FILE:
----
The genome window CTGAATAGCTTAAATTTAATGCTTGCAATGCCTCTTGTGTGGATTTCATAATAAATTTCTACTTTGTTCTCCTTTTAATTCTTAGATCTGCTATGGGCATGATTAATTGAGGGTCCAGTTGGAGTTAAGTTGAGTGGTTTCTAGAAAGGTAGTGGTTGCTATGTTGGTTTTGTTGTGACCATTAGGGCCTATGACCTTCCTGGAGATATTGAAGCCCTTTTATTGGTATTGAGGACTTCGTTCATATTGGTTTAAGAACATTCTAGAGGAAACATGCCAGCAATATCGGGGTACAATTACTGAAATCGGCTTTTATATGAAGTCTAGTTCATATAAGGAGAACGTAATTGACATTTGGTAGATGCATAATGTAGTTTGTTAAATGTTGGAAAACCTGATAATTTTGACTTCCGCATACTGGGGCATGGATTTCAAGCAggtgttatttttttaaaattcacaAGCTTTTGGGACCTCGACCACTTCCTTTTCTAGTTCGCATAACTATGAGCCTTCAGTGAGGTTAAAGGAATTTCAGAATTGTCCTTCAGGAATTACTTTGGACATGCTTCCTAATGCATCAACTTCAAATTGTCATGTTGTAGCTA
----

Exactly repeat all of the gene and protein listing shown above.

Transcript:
The genome window CTGAATAGCTTAAATTTAATGCTTGCAATGCCTCTTGTGTGGATTTCATAATAAATTTCTACTTTGTTCTCCTTTTAATTCTTAGATCTGCTATGGGCATGATTAATTGAGGGTCCAGTTGGAGTTAAGTTGAGTGGTTTCTAGAAAGGTAGTGGTTGCTATGTTGGTTTTGTTGTGACCATTAGGGCCTATGACCTTCCTGGAGATATTGAAGCCCTTTTATTGGTATTGAGGACTTCGTTCATATTGGTTTAAGAACATTCTAGAGGAAACATGCCAGCAATATCGGGGTACAATTACTGAAATCGGCTTTTATATGAAGTCTAGTTCATATAAGGAGAACGTAATTGACATTTGGTAGATGCATAATGTAGTTTGTTAAATGTTGGAAAACCTGATAATTTTGACTTCCGCATACTGGGGCATGGATTTCAAGCAggtgttatttttttaaaattcacaAGCTTTTGGGACCTCGACCACTTCCTTTTCTAGTTCGCATAACTATGAGCCTTCAGTGAGGTTAAAGGAATTTCAGAATTGTCCTTCAGGAATTACTTTGGACATGCTTCCTAATGCATCAACTTCAAATTGTCATGTTGTAGCTA